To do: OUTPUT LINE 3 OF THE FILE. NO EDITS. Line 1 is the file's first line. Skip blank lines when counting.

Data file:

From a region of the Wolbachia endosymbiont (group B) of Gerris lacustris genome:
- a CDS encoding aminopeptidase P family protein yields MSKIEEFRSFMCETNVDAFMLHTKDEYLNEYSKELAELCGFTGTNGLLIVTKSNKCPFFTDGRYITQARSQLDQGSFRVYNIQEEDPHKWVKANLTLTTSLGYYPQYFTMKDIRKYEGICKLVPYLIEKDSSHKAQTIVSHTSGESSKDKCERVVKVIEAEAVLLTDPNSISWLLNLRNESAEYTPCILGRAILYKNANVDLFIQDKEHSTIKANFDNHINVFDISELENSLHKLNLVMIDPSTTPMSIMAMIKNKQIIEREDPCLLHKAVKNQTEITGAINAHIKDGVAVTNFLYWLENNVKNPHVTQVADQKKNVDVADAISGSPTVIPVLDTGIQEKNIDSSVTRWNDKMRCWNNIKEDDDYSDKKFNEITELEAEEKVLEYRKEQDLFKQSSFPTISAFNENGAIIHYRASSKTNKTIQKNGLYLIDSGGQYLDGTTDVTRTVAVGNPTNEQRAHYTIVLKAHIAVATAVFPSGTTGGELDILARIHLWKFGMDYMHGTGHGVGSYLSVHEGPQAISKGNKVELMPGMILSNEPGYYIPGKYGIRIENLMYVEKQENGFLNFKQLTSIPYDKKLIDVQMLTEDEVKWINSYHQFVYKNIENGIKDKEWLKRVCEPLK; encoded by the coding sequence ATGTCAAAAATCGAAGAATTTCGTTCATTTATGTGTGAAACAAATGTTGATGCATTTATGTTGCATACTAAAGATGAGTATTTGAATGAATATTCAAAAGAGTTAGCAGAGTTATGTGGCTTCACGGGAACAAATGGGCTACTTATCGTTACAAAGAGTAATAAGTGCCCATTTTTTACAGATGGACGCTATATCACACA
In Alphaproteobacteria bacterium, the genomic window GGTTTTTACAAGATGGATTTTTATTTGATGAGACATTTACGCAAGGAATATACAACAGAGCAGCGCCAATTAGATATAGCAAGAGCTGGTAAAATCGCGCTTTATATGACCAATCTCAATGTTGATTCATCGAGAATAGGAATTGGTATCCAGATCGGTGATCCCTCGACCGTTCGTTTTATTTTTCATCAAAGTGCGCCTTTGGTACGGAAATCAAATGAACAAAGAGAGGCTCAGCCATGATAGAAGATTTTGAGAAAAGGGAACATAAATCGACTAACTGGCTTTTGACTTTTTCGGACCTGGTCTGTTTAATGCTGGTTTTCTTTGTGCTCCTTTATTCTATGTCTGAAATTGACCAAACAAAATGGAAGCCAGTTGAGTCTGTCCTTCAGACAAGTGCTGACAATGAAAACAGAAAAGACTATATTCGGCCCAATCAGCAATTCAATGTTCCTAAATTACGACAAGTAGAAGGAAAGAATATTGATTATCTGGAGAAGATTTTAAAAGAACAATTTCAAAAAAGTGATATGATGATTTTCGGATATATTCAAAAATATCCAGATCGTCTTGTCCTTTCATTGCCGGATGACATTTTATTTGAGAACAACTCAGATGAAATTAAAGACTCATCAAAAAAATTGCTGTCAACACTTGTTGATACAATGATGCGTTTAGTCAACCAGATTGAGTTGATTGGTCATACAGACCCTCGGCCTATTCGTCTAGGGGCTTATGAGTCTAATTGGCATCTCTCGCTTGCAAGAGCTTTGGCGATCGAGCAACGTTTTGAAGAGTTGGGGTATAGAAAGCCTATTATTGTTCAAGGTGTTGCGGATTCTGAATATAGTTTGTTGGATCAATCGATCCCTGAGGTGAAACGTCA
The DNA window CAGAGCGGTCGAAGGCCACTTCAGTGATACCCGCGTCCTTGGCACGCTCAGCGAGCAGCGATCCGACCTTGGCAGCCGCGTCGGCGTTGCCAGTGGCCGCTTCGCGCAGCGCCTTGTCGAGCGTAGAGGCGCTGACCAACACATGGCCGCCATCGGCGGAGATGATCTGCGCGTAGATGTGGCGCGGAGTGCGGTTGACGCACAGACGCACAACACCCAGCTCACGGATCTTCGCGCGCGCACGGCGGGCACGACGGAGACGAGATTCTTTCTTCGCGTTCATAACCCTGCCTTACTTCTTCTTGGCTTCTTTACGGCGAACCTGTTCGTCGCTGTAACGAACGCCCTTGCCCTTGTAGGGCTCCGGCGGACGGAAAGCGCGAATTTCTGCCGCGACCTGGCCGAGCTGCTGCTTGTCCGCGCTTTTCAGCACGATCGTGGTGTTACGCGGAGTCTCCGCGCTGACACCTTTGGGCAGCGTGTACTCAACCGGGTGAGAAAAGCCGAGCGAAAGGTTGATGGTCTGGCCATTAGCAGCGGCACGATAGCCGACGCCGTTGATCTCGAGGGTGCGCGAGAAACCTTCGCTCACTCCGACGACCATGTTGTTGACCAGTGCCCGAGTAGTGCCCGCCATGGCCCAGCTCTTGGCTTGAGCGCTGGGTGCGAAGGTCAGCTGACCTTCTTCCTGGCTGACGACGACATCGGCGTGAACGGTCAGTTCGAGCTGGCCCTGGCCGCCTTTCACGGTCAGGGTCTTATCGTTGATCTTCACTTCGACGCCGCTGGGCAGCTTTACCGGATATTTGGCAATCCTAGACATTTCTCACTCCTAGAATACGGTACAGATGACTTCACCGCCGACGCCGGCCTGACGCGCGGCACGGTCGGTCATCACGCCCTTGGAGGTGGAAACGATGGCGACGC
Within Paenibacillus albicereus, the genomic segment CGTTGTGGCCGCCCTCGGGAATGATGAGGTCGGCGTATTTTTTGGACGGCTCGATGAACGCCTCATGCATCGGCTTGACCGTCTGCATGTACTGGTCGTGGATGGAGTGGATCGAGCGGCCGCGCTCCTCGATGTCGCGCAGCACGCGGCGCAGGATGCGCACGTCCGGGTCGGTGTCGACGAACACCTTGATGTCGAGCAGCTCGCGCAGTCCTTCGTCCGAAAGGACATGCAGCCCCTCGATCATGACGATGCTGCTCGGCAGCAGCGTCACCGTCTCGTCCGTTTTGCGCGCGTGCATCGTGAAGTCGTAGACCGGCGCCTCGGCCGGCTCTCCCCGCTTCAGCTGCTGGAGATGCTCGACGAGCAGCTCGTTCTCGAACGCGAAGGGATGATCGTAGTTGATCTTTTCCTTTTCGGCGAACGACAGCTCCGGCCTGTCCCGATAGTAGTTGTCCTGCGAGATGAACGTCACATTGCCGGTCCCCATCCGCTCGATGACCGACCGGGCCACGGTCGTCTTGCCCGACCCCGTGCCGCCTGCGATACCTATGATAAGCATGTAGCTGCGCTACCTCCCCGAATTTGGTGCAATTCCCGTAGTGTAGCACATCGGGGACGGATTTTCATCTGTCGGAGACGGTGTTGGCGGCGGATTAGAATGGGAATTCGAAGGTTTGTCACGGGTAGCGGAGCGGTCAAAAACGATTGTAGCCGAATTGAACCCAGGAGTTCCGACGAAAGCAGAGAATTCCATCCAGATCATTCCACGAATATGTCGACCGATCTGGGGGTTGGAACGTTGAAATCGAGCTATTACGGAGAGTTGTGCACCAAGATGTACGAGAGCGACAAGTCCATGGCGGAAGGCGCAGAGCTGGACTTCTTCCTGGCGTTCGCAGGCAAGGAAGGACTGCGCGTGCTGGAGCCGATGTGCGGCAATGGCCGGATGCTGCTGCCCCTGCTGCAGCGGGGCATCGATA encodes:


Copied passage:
In Alphaproteobacteria bacterium, the genomic window GGTTTTTACAAGATGGATTTTTATTTGATGAGACATTTACGCAAGGAATATACAACAGAGCAGCGCCAATTAGATATAGCAAGAGCTGGTAAAATCGCGCTTTATATGACCAATCTCAATGTTGATTCATCGAGAATAGGAATTGGTATCCAGATCGGTGATCCCTCGACCGTTCGTTTTATTTTTCATCAAAGTGCGCCTTTGGTACGGAAATCAAATGAACAAAGAGAGGCTCAGCCATGATAGAAGATTTTGAGAAAAGGGAACATAAATCGACTAACTGGCTTTTGACTTTTTCGGACCTGGTCTGTTTAATGCTGGTTTTCTTTGTGCTCCTTTATTCTATGTCTGAAATTGACCAAACAAAATGGAAGCCAGTTGAGTCTGTCCTTCAGACAAGTGCTGACAATGAAAACAGAAAAGACTATATTCGGCCCAATCAGCAATTCAATGTTCCTAAATTACGACAAGTAGAAGGAAAGAATATTGATTATCTGGAGAAGATTTTAAAAGAACAATTTCAAAAAAGTGATATGATGATTTTCGGATATATTCAAAAATATCCAGATCGTCTTGTCCTTTCATTGCCGGATGACATTTTATTTGAGAACAACTCAGATGAAATTAAAGACTCATCAAAAAAATTGCTGTCAACACTTGTTGATACAATGATGCGTTTAGTCAACCAGATTGAGTTGATTGGTCATACAGACCCTCGGCCTATTCGTCTAGGGGCTTATGAGTCTAATTGGCATCTCTCGCTTGCAAGAGCTTTGGCGATCGAGCAACGTTTTGAAGAGTTGGGGTATAGAAAGCCTATTATTGTTCAAGGTGTTGCGGATTCTGAATATAGTTTGTTGGATCAATCGATCCCTGAGGTGAAACGTCA